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Grain Markets Can’t Shake USDA Numbers, Analyst Says

Harvest is a grind, but USDA estimates apply more pressure.

As harvest grinds forward, grains are struggling a bit after the bullish USDA report in October.

In that report, soybean yields were reduced more than expected, and that supported the market. Since then, prices drifted lower last week for all grains, giving back some of the gains made after the report.  

However, grains started on a good note this week, with 6¢ gains in corn and 10¢ gains in wheat. Soybeans struggled a bit more, gaining only 3¢ Monday in spite of much bigger gains in corn and wheat. But soybeans are struggling more with a fairly rapid harvest in the U.S., with 21% of the nation’s crop harvested last week, taking soybeans to 70% harvested. Also, soybeans have to deal with weather forecasts in South America, and that forecast seems to be improving with more rain forecast long-term in central and northern Brazil.  

The harvest has fallen behind for many fall U.S. crops, since the crop development fell behind normal. Basically, the crops were behind all year, after about normal planting progress for the crop. A relatively cool August and early September led to that slow development, but also probably contributed to the relatively good yield potential we have for U.S. crops. Although there were too many obstacles this year to have a huge bumper crop, it still looks like it will be an above-average late-season crop, with corn and soybean yields currently projected to be slightly above trend (and we would agree with that assessment).  

Harvest will continue to proceed, with weather mostly cooperative in the U.S. this fall. The seven-day forecast for the U.S. is below-normal temps for the next 14 days, the most intense cold coming in the next seven days for the Corn Belt.  Precip is forecast below normal the next seven days (so still good harvest weather), but then turns a bit wetter in the eight- to 14-day forecast, with some above-normal precip forecast for the upper Plains states and mostly normal for the Corn Belt, with some below-normal precip as well.    

South American forecasts continue to increase the precip for central and northern Brazil in the eight- to 14-day forecast, with precip normal and even above normal for some of these areas. The next seven days will bring mostly above normal temps for all of SAM, with above-normal precip for southern Brazil and Argentina, but below normal for central and northern Brazil. The dryness concerns will be somewhat abated for Brazil in the eight- to 14-day forecast, with mostly above-normal precip forecast for that period. Argentina, though, will be somewhat dry during the eight- to 14-day period. Brazil needs more rain to germinate the crop that is currently being planted, as it is the equivalent of late April for South America right now. Most of the SAM crop will get planted in the next six weeks. So, this becomes a fairly important time for them in the season.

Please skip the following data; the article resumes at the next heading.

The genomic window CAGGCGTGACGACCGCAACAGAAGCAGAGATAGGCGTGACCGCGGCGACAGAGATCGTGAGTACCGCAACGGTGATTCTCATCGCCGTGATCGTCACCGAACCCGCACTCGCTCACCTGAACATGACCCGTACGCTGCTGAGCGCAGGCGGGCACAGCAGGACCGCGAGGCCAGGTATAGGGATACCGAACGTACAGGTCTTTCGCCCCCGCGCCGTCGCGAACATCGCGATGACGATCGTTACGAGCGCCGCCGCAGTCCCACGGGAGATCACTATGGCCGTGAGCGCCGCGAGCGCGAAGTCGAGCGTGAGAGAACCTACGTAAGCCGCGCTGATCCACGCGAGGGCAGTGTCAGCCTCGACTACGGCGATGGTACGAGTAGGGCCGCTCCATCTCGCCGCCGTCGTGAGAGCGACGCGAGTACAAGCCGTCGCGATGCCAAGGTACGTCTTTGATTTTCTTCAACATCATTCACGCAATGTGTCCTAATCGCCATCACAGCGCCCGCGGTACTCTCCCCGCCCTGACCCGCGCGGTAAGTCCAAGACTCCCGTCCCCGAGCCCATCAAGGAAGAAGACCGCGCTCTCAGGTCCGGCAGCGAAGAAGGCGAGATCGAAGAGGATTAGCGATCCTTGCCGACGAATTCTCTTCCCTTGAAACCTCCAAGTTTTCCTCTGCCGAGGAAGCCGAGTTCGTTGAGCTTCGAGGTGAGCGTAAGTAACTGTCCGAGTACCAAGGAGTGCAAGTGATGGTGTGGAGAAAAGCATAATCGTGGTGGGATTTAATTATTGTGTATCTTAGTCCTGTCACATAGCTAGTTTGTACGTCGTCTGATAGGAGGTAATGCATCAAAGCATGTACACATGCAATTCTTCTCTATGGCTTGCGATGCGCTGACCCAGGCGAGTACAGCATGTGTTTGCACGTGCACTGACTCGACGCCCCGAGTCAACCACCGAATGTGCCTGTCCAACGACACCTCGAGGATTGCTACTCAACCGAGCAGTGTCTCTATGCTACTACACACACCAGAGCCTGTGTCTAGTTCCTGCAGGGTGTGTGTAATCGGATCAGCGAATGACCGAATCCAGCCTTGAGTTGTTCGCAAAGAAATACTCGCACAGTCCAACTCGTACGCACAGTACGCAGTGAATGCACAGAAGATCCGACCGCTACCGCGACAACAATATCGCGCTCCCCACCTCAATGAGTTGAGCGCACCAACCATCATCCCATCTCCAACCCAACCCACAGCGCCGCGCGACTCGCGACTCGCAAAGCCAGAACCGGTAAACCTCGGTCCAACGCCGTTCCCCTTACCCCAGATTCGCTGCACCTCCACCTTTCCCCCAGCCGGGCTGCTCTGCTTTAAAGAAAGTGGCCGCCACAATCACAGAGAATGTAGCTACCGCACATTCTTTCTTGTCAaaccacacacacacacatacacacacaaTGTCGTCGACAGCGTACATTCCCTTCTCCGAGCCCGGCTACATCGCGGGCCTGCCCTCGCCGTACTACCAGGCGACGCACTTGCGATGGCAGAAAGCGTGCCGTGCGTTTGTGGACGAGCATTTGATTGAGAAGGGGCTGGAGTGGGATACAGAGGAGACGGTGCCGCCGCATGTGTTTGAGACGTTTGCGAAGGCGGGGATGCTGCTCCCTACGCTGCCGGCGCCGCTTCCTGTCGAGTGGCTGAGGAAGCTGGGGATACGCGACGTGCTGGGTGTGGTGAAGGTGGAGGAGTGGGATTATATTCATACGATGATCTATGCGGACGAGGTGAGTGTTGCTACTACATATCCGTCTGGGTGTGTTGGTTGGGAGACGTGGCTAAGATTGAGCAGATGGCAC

Corn had a decent run higher higher Monday, 10/23, supported by commercial buying near the yearly lows. Weekly exports for corn were only 24.2 mb Monday, not enough to provide the spark we got in the market. Wheat exports were only 6.2 mb, and wheat was up 10¢!  Soybean exports were a strong 94.2 mb, but soybeans barely moved following corn and wheat higher yesterday.  

Crop progress numbers reported 10/23 showed corn harvest advancing 10% (to 38% complete), still 21% behind normal. Soybean harvest advanced to 21% to 70% complete, now only 3% behind normal as farmers concentrated on soybeans this past week. Corn conditions improved 1% to 66% rated G/E, now only 8% behind last year’s record-shattering crop. Cotton is 37% harvested, 2% ahead of normal while conditions were down 2% to 56% rated G/E.  Sorghum is 47% harvested, 12% behind normal while conditions were steady at 65% rated G/E, the same as last year’s record-shattering crop.  

Sugar beets are 74% harvested, just 2% behind normal while sunflowers are 30% harvested, 9% behind normal.  Winter wheat is now 75% planted, 5% behind normal, with 52% emerged (also 5% behind normal). Topsoil moisture is rated 73% adequate/surplus, equal to last week and last year. Subsoil moisture improved 1% to 68% adequate/surplus, just 4% behind last year at this time.  So soil moisture levels are good entering freeze-up in the U.S..

With soil moisture levels good for the U.S. soil this fall, that means we really are getting a relatively good start to the 2018 crop year. With winter wheat planted this fall, that’s the first crop affected by the soil moisture and weather for 2018. Ironically, winter wheat planting is slightly behind normal this fall, similar to basically almost all crop development for 2017 (behind or at normal levels). Usually, we hope for an early planting season for the next year (2018) because we usually have a chance for the best crop yields when the crop is planted early.  Alas, that didn’t develop in 2017.  Hopefully, things will be different next year.  
     

Ray Grabanski can be reached at raygrabanski@progressiveag.com.  
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Ray Grabanski is President of Progressive Ag Marketing, Inc., the top Ranked marketing firm in the country the past 8 years. 

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